19. Patchwork


Translated by Angela Telles-Vaz

    There is an anxious bunch of little souvenirs annoying me, requiring registration. They are tiny cranes, restless, harmless and blurred. Striving in the cages of my memory and, if I release them, they leave in a vertigo.
    Or simply go.
    It will be like a quilt; little pieces of any moment, for one reason or another, unforgettable.
    I only remember of one dream. I find myself amid the whole family wandering on top of a hill being careful not to slip. I know that my mother is there, however, I don't see her. I feel great joy that I'm in Manhuaçu, this then means that I have left the school. Among the ones present, I can only see Zélia, who smiles and holds my hand. She has bangs on her hair and wears a short dress, similar to the one in some of the few family pictures, the father, the mother and ten or twelve children: the eldest was already married. Suddenly, we find a tomato plant on the slope. We circled the plant holding our hands as if we were playing wheel. Then, everything begins to fade. I remember I was in great despair when I woke up. That day went by in a slow agony. I forgot everything, lost there, confused, feeling strange pins in my heart, tightness in my soul, so many things...
    One day a wasp stung the back of my neck. It was despair. I felt that something stuck there, I touched it with my hand and the creature flew away, yellow and black, there were so many!, leaving me with a burning neck. I put water to cool it, the burning sensation lasted a whole day.
    Once I was playing and there came Geraldo with a black friend. This young man is tall and thin, ah, I know, he was the one that slept on the bottom of the bunk bed and it was on top of him that I pissed while sleeping. I was told to pray so we could leave that place. They couldn't help much for they had already sinned, but I was the innocent one,
    and if someone wants to molest an innocent...
    and if I prayed with faith we would make it. I did feel, for sure, a kind of innocence, for I asked if I had to pray like the little saint cards with hands put to pray and a lost glare at the sky. I was told that I prayed as I wished, the important thing was to have faith. Everyone left full of hope and, I asked myself astonished, what should people do to become a sinner. I began to pray every night, to find out with horror that: I had no faith. I was afraid. If I had faith I would finish the prayer. And I always got distracted, looking around, listening to the conversations.
    And what about marching time? Attention! In line! Cover! Mark time! Mar…ch!  Someone played a bass drum and everyone began to march. Wasn't there a student nicknamed Bird? Wasn't he a little retarded? Wasn't he the one that marched out of rhythm?, with both arms forward, backward, forward…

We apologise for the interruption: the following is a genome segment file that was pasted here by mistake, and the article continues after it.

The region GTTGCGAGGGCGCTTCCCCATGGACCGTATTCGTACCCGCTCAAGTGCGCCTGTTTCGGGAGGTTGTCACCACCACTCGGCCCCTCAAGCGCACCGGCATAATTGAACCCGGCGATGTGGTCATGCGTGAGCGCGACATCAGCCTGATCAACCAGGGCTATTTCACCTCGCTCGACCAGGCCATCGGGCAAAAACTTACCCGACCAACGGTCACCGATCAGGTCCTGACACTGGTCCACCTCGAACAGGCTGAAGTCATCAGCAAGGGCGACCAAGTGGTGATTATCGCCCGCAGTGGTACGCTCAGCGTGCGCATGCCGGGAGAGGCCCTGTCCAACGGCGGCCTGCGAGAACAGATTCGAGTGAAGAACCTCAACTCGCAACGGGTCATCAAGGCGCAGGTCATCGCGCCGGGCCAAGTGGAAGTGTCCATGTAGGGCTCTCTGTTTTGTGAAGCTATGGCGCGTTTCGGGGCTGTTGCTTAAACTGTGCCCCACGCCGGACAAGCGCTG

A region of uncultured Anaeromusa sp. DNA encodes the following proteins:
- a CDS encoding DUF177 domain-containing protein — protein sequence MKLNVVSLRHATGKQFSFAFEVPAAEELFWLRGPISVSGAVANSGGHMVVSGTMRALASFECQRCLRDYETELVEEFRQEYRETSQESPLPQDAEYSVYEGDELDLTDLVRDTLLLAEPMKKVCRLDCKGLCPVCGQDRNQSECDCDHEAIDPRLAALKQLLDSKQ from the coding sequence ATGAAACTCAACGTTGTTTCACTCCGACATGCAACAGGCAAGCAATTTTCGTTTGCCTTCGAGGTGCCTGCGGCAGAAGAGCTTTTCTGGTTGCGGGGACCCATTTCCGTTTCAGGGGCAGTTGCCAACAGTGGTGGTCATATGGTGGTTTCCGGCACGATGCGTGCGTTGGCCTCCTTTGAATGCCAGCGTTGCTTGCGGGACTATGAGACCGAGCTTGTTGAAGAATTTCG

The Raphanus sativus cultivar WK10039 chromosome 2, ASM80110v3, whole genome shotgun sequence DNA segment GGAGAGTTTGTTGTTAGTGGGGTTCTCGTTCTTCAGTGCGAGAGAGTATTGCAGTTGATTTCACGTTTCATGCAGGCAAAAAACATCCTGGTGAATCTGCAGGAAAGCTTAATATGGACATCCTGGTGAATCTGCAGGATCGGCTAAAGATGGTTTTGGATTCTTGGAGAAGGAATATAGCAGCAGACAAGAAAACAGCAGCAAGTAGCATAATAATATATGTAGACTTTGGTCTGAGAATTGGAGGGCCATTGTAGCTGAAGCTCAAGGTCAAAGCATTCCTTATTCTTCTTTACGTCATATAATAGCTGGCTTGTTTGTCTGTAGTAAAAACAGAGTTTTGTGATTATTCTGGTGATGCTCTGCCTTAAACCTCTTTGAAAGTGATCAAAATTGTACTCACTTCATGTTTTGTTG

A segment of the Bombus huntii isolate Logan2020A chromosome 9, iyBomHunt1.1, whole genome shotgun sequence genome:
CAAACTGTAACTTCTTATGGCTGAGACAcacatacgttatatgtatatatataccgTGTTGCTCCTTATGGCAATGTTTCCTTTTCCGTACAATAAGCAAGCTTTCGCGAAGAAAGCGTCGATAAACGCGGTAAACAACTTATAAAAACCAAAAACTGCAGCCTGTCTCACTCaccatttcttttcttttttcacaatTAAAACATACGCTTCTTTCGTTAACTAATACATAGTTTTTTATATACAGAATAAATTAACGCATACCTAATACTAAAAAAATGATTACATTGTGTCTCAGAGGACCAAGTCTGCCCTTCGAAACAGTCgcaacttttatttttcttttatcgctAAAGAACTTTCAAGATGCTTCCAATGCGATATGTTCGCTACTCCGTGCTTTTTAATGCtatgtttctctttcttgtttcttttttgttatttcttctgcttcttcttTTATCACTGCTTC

One time, while the bunch was climbing down from the dorm, I felt something falling on my head. I touched my head and spit disgusted. Someone spat in the air and it fell on top of me. They used to do it a lot, but I had never been awarded before. I spent much time with my head under the faucet and it took a while for that white and greenish gooey to come off.
    I have never spoken about the escape attempts. Sometimes, some of them would disappear forever. Most frequently, they were captured and beaten "like hell". Some were found with a hoe in their hands, wearing straw hats without having changed their uniforms.
    Someone made a comment:
    They are goofy! They didn't change the most important thing.
    But when they disappeared for real they became heroes.
    Wasn't it true that one of them was found very, very far away? He caught a train, was able to get some clothing, so many difficult tasks! And there he was, back, surrounded by listeners, all bruised and with swollen hands, explaining in successive details his frustrated adventure. Like an old Native, telling a tale to the inexperienced and fearful Native children on how he almost managed to reach the domain of Mother-Moon.  
    One time, Valdemar, Bucket, Zé da Silva, Hermes and I, were talking about ghosts. The day was ending and it was almost dark. They said that someone had seen some forks and knives dancing at the cafeteria. Or a Saci Pererê, the one-legged Brazilian mythological character, curling tobacco. One of us made a remark that, on the wall in front of us, there was a large drawing of the devil, a frown face with horns and goatee. Who did say first that the drawing seemed to look at us? Who did continue to say that it was laughing? From whom came the idea that it moved on the wall? And I do swear that it began to move. Our poor hearts jumped, we all turned white and, after any sound, desperation made us run cowardly towards the group of the older ones. One of us then said that the devil mask was moving. Sinuca took the lead and we followed behind him, full of awe showing the still and stupid drawing. It was an ugly mockery. I was ashamed and didn't know anymore whether the devil laughed at me or not, moving its frown face.
    Did I mention the nets they made? With wire spool, a kind of lace work and a little stick was needed. They weaved the opened lace with which they made a net to hold their hair back. They were works of art. I learned how to weave them but I have already forgotten.
    These are strange memories. They are in pieces. They are broken. Shards of glass...
    I don't want to forget to talk about music. We sang very little, some children's songs but very few. However, there were the patriotic hymns. Later, I really learned them while participating in the school choirs. From then on, what stayed in my memory was just the idea that all songs of the world were very sad. They hurt me inside and tattooed a doubt that I'll carry forever in my heart: would all music to be beautiful, need really to be sad?

    to be continued on next sunday.

Atualizado em ( 07 - 12 - 2012 08:08 )